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How I Finally Got Some Sleep

An insomniac’s guide to getting relief when everything else has failed

Sheep wearing nightcap and headphones
The Arrow/JamieChung/Trunk Archive

I was tossing and turning — tossing my pillow, turning into a wide-eyed poster boy for Insomniacs Anonymous.

It was 3 a.m. Too late to have any shot at a decent night’s sleep, too early to start the coffee maker. Thrashing and obsessing — “I’ll be a wreck tomorrow!” — just made it worse.

I wasn’t alone. Aside from my wife, serenely zzz-ing on the sane side of the bed, I knew there were millions of other men fighting for sleep every night. “Up to half the population has sleep problems at one time or another,” says Susheel Patil, M.D., a sleep medicine specialist at Cleveland’s University Hospital Sleep Center. “For up to one in three or four of us, it’s a chronic issue.”

An estimated 30 million of us deal with sleep apnea — often undiagnosed — but that wasn’t my problem. Neither was fatal familial insomnia (FFI), a rare condition with only a few dozen cases worldwide. People with FFI cannot sleep. After panic attacks, hallucinations and escalating paranoia, they go crazy and die.

That’s the kind of thing you research at 3 a.m. 

I had tried the usual cures. A hot bath before bedtime. No drinks after dinner. Half a milligram of melatonin. Nothing worked. Bathed, sober and gently mela-toned, I huddled under a weighted blanket, wide awake.

Some sufferers swear by a technique called 4-7-8 breathing: Inhale deeply for four seconds, hold your breath for seven seconds, then exhale for eight seconds. I tried 4-7-8, felt more relaxed and spent the next thousand seconds studying the ceiling.

Other sleepers start with a polar-bear facial. Ducking your face into a sink full of ice-cold water can activate the body’s “diving reflex,” which draws blood from the limbs to your vital organs, lowering your heart rate and blood pressure to syrupy, sleepy levels. But bobbing for ice cubes can be invigorating! I felt ready to lead a sled team to Nome.

A friend who played football suggested thumping my forehead against a wall. “Not too hard — just enough to make your head swell a little.” That didn’t help either, but at least I had a punch line ready when my wife woke and asked, “Why are you hitting your head on the wall?”

“Because it feels so good when I stop.”

Then there’s the modern version of counting sheep. Sammy Margo, author of The Good Sleep Guide, urges insomniacs to visualize a peaceful setting like the beach at sunset: “Hear the sounds of ocean waves, the smell of moist sand, see the endless beauty of the infinite ocean.” Flashing back to my one contribution to literature — getting former U.S. Poet Laureate Billy Collins to write a poem for Golf Magazine — I pictured a golf course.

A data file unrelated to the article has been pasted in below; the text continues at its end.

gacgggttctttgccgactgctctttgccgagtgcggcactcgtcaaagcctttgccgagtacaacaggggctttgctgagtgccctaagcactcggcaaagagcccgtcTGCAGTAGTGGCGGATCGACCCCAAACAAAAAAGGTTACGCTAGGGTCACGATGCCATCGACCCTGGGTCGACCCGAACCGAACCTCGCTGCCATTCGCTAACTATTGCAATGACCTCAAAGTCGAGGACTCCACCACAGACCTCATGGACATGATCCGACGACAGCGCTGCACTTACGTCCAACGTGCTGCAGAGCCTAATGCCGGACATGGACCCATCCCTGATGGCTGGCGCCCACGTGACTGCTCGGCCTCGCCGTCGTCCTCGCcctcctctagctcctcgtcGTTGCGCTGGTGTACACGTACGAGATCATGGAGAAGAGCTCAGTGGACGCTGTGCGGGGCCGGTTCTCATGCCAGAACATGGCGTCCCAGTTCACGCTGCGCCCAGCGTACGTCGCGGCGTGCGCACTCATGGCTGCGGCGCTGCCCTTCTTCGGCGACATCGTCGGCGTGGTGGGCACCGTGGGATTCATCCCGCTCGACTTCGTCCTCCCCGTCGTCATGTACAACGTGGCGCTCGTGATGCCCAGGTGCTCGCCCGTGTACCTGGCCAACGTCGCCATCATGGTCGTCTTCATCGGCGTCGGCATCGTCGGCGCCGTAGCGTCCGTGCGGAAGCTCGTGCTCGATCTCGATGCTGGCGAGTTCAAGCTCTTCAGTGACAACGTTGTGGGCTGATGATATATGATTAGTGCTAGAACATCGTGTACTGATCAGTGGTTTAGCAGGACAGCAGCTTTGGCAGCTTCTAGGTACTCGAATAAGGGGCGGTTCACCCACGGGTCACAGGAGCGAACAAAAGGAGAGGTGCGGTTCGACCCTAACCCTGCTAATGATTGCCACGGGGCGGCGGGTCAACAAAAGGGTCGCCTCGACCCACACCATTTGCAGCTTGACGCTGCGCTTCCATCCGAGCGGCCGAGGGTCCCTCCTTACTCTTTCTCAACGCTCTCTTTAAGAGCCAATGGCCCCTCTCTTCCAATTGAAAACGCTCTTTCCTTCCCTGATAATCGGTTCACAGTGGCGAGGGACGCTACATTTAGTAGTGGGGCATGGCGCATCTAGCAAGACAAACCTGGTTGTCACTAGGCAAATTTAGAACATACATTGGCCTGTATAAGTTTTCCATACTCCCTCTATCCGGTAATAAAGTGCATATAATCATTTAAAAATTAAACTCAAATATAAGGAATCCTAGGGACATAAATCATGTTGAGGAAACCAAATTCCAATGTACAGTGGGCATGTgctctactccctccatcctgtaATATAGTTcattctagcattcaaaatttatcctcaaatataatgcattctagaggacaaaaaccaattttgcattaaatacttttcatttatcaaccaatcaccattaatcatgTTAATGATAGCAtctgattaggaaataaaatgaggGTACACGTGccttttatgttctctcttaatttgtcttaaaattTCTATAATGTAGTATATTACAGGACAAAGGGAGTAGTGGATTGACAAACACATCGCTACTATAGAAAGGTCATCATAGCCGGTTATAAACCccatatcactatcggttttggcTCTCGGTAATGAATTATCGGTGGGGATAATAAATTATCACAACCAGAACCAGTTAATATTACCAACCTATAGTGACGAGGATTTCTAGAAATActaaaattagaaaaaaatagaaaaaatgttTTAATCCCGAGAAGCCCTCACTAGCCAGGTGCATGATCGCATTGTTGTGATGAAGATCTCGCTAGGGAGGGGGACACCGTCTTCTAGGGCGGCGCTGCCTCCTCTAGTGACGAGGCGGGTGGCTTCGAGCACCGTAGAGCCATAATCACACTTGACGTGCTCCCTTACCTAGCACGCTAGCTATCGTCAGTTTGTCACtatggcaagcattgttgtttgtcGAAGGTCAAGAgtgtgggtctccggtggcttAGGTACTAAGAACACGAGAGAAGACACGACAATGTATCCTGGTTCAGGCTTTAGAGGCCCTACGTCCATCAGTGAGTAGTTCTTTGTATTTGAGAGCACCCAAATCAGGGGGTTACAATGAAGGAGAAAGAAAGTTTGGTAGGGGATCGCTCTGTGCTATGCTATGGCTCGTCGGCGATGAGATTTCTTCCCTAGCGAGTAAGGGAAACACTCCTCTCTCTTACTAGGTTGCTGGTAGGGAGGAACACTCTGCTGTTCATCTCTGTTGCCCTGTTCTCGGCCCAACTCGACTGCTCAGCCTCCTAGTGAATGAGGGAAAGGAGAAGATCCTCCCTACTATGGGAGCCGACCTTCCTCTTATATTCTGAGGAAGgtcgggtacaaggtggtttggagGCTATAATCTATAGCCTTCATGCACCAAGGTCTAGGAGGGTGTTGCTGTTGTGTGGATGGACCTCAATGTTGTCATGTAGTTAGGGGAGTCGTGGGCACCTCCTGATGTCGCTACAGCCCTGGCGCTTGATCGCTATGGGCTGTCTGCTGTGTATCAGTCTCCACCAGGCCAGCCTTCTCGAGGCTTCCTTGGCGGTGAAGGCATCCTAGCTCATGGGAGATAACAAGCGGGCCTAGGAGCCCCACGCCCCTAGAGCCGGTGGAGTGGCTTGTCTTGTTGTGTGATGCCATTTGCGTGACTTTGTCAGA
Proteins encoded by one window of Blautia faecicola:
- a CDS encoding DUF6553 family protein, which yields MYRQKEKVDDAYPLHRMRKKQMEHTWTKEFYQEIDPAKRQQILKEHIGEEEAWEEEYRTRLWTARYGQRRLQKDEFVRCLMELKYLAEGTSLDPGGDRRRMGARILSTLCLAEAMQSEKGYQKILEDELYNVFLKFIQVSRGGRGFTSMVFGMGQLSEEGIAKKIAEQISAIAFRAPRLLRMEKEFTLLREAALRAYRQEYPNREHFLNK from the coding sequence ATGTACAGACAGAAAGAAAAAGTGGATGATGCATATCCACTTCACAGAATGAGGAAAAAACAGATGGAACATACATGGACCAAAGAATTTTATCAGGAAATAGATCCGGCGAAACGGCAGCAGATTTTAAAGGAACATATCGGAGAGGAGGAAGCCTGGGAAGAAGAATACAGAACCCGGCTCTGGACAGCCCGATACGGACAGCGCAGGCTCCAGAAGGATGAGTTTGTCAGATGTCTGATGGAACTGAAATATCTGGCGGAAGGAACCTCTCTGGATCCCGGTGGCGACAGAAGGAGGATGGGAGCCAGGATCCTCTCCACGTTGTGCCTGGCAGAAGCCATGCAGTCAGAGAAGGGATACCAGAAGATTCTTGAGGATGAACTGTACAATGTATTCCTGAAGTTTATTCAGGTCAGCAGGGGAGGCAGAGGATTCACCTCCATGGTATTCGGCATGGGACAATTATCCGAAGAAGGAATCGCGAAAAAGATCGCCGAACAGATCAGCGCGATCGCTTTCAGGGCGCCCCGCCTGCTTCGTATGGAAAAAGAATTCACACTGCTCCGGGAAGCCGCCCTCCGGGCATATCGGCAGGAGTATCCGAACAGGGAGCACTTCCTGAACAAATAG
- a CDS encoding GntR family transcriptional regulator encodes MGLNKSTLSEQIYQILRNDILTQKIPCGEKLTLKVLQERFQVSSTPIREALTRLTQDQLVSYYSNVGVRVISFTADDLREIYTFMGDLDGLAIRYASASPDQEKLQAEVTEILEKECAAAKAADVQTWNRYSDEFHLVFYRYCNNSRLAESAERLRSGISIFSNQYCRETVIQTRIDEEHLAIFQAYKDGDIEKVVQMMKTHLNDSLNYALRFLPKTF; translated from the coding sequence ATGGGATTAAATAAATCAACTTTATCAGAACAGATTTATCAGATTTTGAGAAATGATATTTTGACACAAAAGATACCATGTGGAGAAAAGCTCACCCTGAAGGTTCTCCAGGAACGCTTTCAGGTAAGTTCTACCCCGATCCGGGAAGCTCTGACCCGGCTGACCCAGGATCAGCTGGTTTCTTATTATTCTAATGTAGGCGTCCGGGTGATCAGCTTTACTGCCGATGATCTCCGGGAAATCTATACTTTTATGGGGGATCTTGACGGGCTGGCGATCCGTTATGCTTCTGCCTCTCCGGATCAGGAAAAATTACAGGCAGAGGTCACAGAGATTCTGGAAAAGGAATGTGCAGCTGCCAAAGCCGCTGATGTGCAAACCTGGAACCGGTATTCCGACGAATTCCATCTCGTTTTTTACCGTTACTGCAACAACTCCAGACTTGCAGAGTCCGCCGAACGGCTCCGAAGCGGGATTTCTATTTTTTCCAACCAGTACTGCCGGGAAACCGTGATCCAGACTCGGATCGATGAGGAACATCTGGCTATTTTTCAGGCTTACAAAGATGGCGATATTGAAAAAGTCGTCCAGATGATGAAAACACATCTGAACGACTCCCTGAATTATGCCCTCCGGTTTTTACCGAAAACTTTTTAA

“I remember the night I discovered, lying in bed in the dark,” Collins’ poem began, that a few imagined holes of golf worked much better than a thousand sheep.” In the end, “I tapped in, dreamily, for birdie.”

But he’s a better golfer than I am. I smelled the moist sand of a bunker and three-putted as usual.

Finally, utterly out of ideas, I went rogue.

Mind racing, I reached for my phone. Some doctors tell you to put your devices away a half-hour before bedtime. Distractions can act as a stimulant. Anything with a screen is forbidden. But that night, instead of Facebook or Twitter, I tried a podcast. Shoving the phone under my pillow, I listened to Bill Simmons go on and on about NBA matchups. 

Six hours later, I woke up. My phone was dead, but I felt renewed. I tried it again the next night — Joe Rogan this time — and dozed off to a rant about vaccines.

Several months later, my phone is full of pillow talk. Many late-night listeners prefer apps like Insight Timer, with its free meditations and soothing sounds of all sorts, but give me a podcast any night. The BBC has a vast sonic library of history, science and current events including Melvyn Bragg’s brilliant roundtable, In Our Time. You can’t go wrong with Freakonomics Radio, Conan O’Brien Needs a Friend, Stuff You Should Know or Bill Simmons’ guy-movie reviews on The Rewatchables. I hardly ever make it to the end of an episode, dozing off with the phone just loud enough to hear, the way I once fell asleep listening to ballgames with a transistor radio under my pillow. 

And it’s educational! After hearing the first parts of so many podcasts, I’m a little better informed and a lot better rested.